"It drives me up the wall that no one in this city can get an appointment at the Bürgeramt anymore to renew their ID or apply for their driver's license. It's such a mess," Falko Lieke (CDU) told the Berliner Morgenpost. And it's not just citizen complaints: he cited two examples where his own family members couldn't get services they needed from the city-state.
"There are responsibilities that citizens have to fulfill and want to fulfill - and in the end they can't get their service done, but to which they are entitled," he said.
The problem is nothing new. Berlin in June admitted a backlog of 250,000 appointments, which it partially blamed on corona. The problem led Berlin officials to meet with managers from several boroughs to discuss potential solutions. Some suggested over-booking appointments since up to a third of Berliner's don't show up for their appointment, or decreasing the alotted time for each appointment to 10 minutes from 12.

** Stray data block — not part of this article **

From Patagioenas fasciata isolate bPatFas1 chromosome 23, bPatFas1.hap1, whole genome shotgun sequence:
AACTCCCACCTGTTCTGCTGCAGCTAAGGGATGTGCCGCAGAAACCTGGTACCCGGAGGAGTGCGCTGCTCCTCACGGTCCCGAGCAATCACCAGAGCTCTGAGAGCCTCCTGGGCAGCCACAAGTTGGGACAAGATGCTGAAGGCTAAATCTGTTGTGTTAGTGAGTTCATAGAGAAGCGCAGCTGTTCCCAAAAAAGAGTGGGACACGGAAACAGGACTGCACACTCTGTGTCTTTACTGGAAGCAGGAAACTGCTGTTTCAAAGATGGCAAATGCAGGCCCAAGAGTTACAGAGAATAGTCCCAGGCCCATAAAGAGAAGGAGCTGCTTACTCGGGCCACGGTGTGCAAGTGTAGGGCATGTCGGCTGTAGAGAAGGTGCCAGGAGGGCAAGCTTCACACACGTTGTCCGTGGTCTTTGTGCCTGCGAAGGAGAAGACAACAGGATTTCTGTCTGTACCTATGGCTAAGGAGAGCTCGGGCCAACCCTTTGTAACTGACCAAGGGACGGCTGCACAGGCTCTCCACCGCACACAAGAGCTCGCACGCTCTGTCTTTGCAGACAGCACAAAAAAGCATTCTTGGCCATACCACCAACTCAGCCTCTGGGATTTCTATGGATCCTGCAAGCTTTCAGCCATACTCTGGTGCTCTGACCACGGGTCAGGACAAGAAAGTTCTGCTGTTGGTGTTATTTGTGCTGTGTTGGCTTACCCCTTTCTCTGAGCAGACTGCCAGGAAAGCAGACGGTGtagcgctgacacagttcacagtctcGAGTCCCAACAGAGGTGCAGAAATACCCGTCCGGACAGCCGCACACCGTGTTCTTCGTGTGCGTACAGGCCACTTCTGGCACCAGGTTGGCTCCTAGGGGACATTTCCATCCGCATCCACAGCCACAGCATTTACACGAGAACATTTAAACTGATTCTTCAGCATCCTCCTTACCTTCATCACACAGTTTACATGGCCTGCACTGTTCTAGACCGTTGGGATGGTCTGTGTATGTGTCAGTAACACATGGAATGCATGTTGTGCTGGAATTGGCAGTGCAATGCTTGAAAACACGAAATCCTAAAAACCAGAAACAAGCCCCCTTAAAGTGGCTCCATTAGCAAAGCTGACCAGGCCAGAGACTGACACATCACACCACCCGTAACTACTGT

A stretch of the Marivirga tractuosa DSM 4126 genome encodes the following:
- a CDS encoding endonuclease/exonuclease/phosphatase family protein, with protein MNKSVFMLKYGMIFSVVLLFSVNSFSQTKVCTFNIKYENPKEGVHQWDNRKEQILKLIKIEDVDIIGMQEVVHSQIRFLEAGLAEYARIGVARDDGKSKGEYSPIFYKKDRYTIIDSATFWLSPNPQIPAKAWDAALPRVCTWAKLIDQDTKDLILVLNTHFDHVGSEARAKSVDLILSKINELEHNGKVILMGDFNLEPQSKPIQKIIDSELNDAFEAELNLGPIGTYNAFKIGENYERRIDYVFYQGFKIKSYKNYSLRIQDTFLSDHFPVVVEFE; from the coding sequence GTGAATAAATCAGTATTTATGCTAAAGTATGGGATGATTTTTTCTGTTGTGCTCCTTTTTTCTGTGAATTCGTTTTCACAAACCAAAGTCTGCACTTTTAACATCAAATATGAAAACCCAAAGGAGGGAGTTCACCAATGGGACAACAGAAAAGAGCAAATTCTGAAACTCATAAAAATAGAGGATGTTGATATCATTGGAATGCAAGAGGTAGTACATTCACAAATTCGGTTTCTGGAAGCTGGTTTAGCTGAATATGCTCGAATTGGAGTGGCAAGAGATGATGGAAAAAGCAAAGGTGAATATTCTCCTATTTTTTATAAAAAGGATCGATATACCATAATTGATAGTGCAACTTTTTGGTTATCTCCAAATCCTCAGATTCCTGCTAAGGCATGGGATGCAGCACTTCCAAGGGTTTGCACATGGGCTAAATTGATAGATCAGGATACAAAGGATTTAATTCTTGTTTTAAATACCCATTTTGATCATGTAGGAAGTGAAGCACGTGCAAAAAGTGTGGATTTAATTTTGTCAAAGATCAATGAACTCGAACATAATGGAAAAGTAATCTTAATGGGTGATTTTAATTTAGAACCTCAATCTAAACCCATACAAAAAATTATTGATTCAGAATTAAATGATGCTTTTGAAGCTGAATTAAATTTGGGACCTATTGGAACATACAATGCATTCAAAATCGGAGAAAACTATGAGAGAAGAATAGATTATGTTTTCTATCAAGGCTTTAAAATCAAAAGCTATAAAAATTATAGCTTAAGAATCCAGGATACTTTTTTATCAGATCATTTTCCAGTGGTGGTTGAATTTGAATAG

Hundreds of thousands of appointments
Berlin's bureaucrats in the Bürgerämter already work with 18 citizens each per day, or a total 5,400. That's 113,000 a month, which would mean each Berliner could head to the Bürgeramt once every two-and-a-half years before things start to back up.
But things are backing up. 146,000 appointments were made in June alone, Martin Pallgen, a city spokesperson said.
"That's 40,000 more than in the comparable month of 2020," Pallgen said. However, improvements have been made: "Thirty-eight new hires from the spring are now fully trained and moving into regular operations."
Adjustments made during the pandemic also make it possible to serve more people, he said. Opening hours have been extended to 37 hours per week.
"The measures agreed with the boroughs are working," Pallgen said.
A new Bürgeramt on Klosterstraße in the Mitte opened early this month and will begin accepting appointments next week: "This will lead to a further easing of the appointment situation."